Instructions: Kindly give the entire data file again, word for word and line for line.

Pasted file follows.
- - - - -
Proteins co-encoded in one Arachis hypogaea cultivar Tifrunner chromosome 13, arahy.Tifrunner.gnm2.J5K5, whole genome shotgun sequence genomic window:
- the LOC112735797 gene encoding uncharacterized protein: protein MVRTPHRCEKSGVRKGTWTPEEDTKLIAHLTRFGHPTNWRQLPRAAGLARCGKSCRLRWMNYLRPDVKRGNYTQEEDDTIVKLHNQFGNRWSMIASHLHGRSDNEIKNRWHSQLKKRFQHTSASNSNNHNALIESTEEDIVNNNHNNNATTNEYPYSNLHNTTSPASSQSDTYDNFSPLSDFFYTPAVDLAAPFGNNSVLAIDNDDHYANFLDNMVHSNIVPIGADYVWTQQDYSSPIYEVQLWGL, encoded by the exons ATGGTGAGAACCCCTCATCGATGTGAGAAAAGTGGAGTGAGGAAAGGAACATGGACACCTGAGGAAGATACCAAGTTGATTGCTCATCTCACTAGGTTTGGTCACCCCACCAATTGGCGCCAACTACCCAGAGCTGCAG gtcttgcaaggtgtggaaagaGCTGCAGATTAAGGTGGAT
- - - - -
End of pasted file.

Proteins co-encoded in one Arachis hypogaea cultivar Tifrunner chromosome 13, arahy.Tifrunner.gnm2.J5K5, whole genome shotgun sequence genomic window:
- the LOC112735797 gene encoding uncharacterized protein: protein MVRTPHRCEKSGVRKGTWTPEEDTKLIAHLTRFGHPTNWRQLPRAAGLARCGKSCRLRWMNYLRPDVKRGNYTQEEDDTIVKLHNQFGNRWSMIASHLHGRSDNEIKNRWHSQLKKRFQHTSASNSNNHNALIESTEEDIVNNNHNNNATTNEYPYSNLHNTTSPASSQSDTYDNFSPLSDFFYTPAVDLAAPFGNNSVLAIDNDDHYANFLDNMVHSNIVPIGADYVWTQQDYSSPIYEVQLWGL, encoded by the exons ATGGTGAGAACCCCTCATCGATGTGAGAAAAGTGGAGTGAGGAAAGGAACATGGACACCTGAGGAAGATACCAAGTTGATTGCTCATCTCACTAGGTTTGGTCACCCCACCAATTGGCGCCAACTACCCAGAGCTGCAG gtcttgcaaggtgtggaaagaGCTGCAGATTAAGGTGGAT